Ninlaro Prolongs Progression-free Survival in Multiple Myeloma Patients Not Given ASCT, Phase 3 Trial Shows

Ninlaro Prolongs Progression-free Survival in Multiple Myeloma Patients Not Given ASCT, Phase 3 Trial Shows

First-line maintenance therapy with Ninlaro (ixazomib) prolongs the time without disease progression in adults with multiple myeloma not treated with an autologous stem cell transplant, meeting its primary goal, data from a Phase 3 trial show.

Ninlaro is an oral proteasome inhibitor marketed by Takeda. Proteasome inhibitors block the activity of a cellular complex that breaks down unnecessary or faulty proteins, called proteasome. By interfering with proteasome activity, these therapies are intended to prevent cancer cells from destroying this toxic buildup of proteins, which ultimately kills cancer cells.

Ninlaro is currently the only proteasome inhibitor approved to be used in combination with Revlimid (lenalidomide) and dexamethasone in previously treated people with multiple myeloma. Revlimid is available as a maintenance therapy for multiple myeloma patients in the U.S. and Europe. However, it has only been approved for those who underwent an autologous stem cell transplant (ASCT).

In an autologous transplant, stem cells are collected, stored and then infused back into the patient after intensive therapy.

The multicenter and double-blind Phase 3 TOURMALINE-MM4 trial (NCT02312258; sponsored by Takeda) is assessing the effects of Ninlaro as a first-line maintenance therapy for people with newly diagnosed multiple myeloma who did not undergo an ASCT.

TOURMALINE-MM4 is the first industry-sponsored Phase 3 trial to explore maintenance therapies not used as an initial induction treatment but a “switch” therapy in this patient group, Takeda reported in a press release.

The study enrolled 706 patients, who were randomly assigned to either a 3 mg or 4 mg capsule of Ninlaro or a placebo, both administered orally on days 1, 8 and 15 of each 28-day cycle, for up to 26 cycles. All had completed six to 12 months of initial therapy, and achieved a partial response or better.

The trial’s primary endpoint, or goal, was to assess progression-free survival, or the time patients lived without disease worsening. Secondary goals included overall survival and safety assessments.

Results showed that treatment with Ninlaro prolonged the time patients lived without signs of disease progression compared to the placebo. No further details were available.

Ninlaro’s safety profile in the maintenance setting was also seen to be consistent with findings from previous studies analyzing the medication when administered alone. No new safety concerns were reported, according to the release.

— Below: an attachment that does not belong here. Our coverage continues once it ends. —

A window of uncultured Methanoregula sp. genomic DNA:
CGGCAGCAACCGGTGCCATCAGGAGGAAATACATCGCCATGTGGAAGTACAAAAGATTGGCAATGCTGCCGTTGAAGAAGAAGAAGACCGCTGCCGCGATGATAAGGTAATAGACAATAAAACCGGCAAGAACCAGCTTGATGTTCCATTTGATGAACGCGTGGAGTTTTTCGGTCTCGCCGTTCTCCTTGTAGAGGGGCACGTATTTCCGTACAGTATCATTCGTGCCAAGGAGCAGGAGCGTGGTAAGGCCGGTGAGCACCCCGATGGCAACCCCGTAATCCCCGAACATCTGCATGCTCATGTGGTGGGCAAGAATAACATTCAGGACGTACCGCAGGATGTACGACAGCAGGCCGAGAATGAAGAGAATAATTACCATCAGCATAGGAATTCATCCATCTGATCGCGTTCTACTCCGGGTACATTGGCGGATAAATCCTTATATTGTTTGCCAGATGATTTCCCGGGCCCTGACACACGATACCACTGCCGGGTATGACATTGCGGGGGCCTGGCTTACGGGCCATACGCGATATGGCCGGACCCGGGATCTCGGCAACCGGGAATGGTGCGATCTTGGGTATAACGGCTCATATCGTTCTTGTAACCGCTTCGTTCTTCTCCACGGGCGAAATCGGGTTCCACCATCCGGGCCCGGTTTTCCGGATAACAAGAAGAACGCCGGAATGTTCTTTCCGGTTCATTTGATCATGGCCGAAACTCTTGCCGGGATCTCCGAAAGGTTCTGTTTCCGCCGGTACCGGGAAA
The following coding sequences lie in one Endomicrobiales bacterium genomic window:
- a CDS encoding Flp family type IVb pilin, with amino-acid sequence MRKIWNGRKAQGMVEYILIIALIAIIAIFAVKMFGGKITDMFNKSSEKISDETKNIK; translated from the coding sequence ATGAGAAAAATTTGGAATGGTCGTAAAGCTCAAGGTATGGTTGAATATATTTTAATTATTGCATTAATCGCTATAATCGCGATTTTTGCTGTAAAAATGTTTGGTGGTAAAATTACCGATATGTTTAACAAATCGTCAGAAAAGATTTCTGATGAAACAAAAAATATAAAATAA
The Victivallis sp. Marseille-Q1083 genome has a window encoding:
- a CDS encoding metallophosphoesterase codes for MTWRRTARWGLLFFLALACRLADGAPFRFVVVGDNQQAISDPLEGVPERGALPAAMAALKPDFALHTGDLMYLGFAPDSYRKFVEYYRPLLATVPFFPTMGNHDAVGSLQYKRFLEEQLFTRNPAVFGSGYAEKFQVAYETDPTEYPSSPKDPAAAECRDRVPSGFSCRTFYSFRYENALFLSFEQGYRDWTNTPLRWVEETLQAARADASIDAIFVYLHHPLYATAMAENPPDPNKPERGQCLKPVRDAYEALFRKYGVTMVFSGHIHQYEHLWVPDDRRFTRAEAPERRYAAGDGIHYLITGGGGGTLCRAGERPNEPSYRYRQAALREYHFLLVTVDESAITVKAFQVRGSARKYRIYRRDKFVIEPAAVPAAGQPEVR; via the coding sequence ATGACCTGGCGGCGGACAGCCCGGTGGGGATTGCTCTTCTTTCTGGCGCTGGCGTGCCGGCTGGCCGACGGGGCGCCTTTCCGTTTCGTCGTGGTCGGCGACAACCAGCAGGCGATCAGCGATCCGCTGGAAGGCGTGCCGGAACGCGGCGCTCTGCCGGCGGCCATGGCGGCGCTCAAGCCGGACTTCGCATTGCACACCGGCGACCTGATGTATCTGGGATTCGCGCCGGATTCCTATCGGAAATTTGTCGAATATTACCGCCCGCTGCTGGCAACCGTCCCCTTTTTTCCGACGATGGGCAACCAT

Takeda is planning to present full TOURMALINE-MM4 data at an upcoming medical meeting.

“We are very encouraged by the results of the TOURMALINE-MM4 trial and continue our forward momentum in developing maintenance options for multiple myeloma patients. Importantly, this is the third positive Phase 3 readout from the TOURMALINE clinical trial program,” said Phil Rowlands, PhD, head of the Oncology Therapeutic Area Unit at Takeda.

“We remain committed to bringing this convenient and well-tolerated treatment option to patients,” Rowlands added.

The company is conducting three other trials within its TOURMALINE program. TOURMALINE-MM1 (NCT01564537) is investigating Ninlaro in combination with Revlimid and dexamethasone in relapsed or refractory multiple myeloma, TOURMALINE-MM2 (NCT01850524) is assessing a similar combination but in people with newly diagnosed multiple myeloma, and TOURMALINE-MM3 (NCT02181413) is testing maintenance treatment with Ninlaro in patients with newly diagnosed multiple myeloma following induction therapy and an ASCT.

Joana is currently completing her PhD in Biomedicine and Clinical Research at Universidade de Lisboa. She also holds a BSc in Biology and an MSc in Evolutionary and Developmental Biology from Universidade de Lisboa. Her work has been focused on the impact of non-canonical Wnt signaling in the collective behavior of endothelial cells — cells that make up the lining of blood vessels — found in the umbilical cord of newborns.
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José is a science news writer with a PhD in Neuroscience from Universidade of Porto, in Portugal. He has also studied Biochemistry at Universidade do Porto and was a postdoctoral associate at Weill Cornell Medicine, in New York, and at The University of Western Ontario in London, Ontario, Canada. His work has ranged from the association of central cardiovascular and pain control to the neurobiological basis of hypertension, and the molecular pathways driving Alzheimer’s disease.
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Joana is currently completing her PhD in Biomedicine and Clinical Research at Universidade de Lisboa. She also holds a BSc in Biology and an MSc in Evolutionary and Developmental Biology from Universidade de Lisboa. Her work has been focused on the impact of non-canonical Wnt signaling in the collective behavior of endothelial cells — cells that make up the lining of blood vessels — found in the umbilical cord of newborns.
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